David's Story

It is a little more socially difficult for a kid when they grow up with “less” than the people around them. My father had gotten hurt on the job when I was about three. He worked for the union and decided to fight for the lawsuit; that became his full time job. My mother, who was a “stay at home mom” had to go back to work – However, she had been homeschooling and with the five of us kids for so long, that she didn’t have any “job skills” – she managed to find a job for minimum wage and started there. We moved around a lot. It was stressful.

I always managed to fit in with my peers, but it was not the same thing for my little brother, Stephen. He was picked on a lot. We were poor and we felt we weren’t good enough for the teachers, the kids, or the school.

The night it happened I was in the back room doing my homework and I heard a “bang” – not a loud bang; just a “bang”. I went into the bedroom and through the crack in the door to the bathroom I saw my brother lying there. There he was with my father’s hand gun on the floor next to him, in a puddle of his own blood. He had taken the clip out, but there was still one in the chamber already loaded. I don’t think he knew how to empty the chamber, but he did put the gun to his temple and pull the trigger while he looked in the mirror. While I don’t know if he intended to take his own life, I do have to question why he put that gun to his head to “play” with it. The bullet went through one temple and out the other side into the wall. I was 15 years old.

I froze. My mother rushed in past me and held him until the ambulance got there. We spent three days at the Children’s Hospital in Oakland before my parents decided they had to pull the plug. It was two weeks before his 11th birthday. I will never forget the little white casket that held my little brother.

When I returned from the hospital with my parents, I immediately went to find my girlfriend. She was at the school. But there were issues I didn’t know about and I was asked to leave the school property. About a week later I had a sheriff come and tell me that there were about 40 parents so “concerned” that they were calling the school and saying that I should be on 24 hour surveillance and should not be allowed anywhere near the school. Apparently they thought I had planted pipe bombs and I was running around with guns. I pointed out to the sheriff that they had already confiscated all the guns of my fathers’, I didn’t own any and we were not in Littleton Colorado (The horrible school massacre had just happened there).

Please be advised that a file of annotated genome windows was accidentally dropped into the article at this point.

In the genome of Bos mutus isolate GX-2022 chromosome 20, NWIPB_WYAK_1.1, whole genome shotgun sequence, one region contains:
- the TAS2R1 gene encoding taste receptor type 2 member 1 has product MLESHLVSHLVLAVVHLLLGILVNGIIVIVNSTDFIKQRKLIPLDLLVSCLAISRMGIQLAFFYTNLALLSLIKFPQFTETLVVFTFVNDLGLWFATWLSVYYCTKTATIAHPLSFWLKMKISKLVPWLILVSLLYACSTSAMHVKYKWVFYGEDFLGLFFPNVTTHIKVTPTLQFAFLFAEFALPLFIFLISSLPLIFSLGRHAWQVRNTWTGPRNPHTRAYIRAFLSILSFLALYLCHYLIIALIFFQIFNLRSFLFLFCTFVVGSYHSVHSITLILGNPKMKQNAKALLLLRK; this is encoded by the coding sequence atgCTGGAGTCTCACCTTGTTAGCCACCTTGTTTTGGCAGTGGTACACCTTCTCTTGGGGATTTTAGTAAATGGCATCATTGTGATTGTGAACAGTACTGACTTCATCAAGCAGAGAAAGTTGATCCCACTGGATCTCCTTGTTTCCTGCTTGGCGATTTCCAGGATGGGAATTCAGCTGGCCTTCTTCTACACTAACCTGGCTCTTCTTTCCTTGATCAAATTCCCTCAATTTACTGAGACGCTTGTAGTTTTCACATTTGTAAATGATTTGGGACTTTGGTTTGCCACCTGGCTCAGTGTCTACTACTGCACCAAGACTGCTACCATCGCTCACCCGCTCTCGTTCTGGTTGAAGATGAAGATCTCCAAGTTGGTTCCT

I just wanted to be around people, That is all I wanted. The images were burned in my brain and I wanted somebody, anybody to distract me from that. I tried to go back to school, but people would say to me, “Why are you here? You should be taking time”. Eventually I got back into school, but, on account of the false rumors, the teachers were afraid of me. It is impossible to learn under those circumstances. I finally went to the continuation school with Larry Allen. Larry has known me since I was a kid. He didn’t treat me any different than any other student. With his help, I graduated a year early.

I partied a lot. Every damn day. For years. It really slowed my life down. I couldn’t get the image of seeing my brother lying there out of my head. I was just going to numb it out. Just have “fun”, or so I thought. But eventually we all have to deal with our pain no matter what. My girlfriend and I wound up homeless.

I had to do something else and I knew it.

I quit drinking. I quit weed. I cleaned my act up. I realized I had thrown away years that I wished I could get back.
I needed a job. Badly. The thing I have learned from my impoverished upbringing is the value of hard work–nobody owes you a cent. You have to take what you can get when you can get it and show pride in what you do, no matter what it is or seemingly how little. I took the job at the recycling center.

I started at minimum wage.

That was two and half years ago –Today I am living with my little family in Concord. I have a company truck, an expense account, a house, and if I stay with it, I will move from supervisor to area manager, and make really, really good money. If I had been too proud to work for minimum wage, this would never have happened.

What I would say to someone else in my shoes:
Take it one day at a time, don’t lose yourself to partying or drugs, really work hard, (things will always get better if you work hard) If you make the right decisions it will make you happy; it will make the people around you happy. You don’t want to be destructive –I was destructive for a long while after Stephen – just numb it out, forget about it - but it really made things harder in the long run. Ultimately, it doesn’t work. You are going to have to deal with it, no matter what; eventually you ARE going to have to deal with it. The best thing you can do is see your goal for the future, decide what kind of life you want to have for yourself, and what kind of people you want around you. When you have done that you can start making decisions every day to move forward to your goal and that will make your life so much better.

I am 28 now. I have learned to love other things, simple things, happy things, that I never saw coming. I love gardening, I love my family – I have two children and we have a good life. One I have made for us because I was brave enough to keep going. You will never forget something like that, but over time it gets less painful, and, if you allow it to happen, life will filter in happy memories to help buffer out the sad ones.

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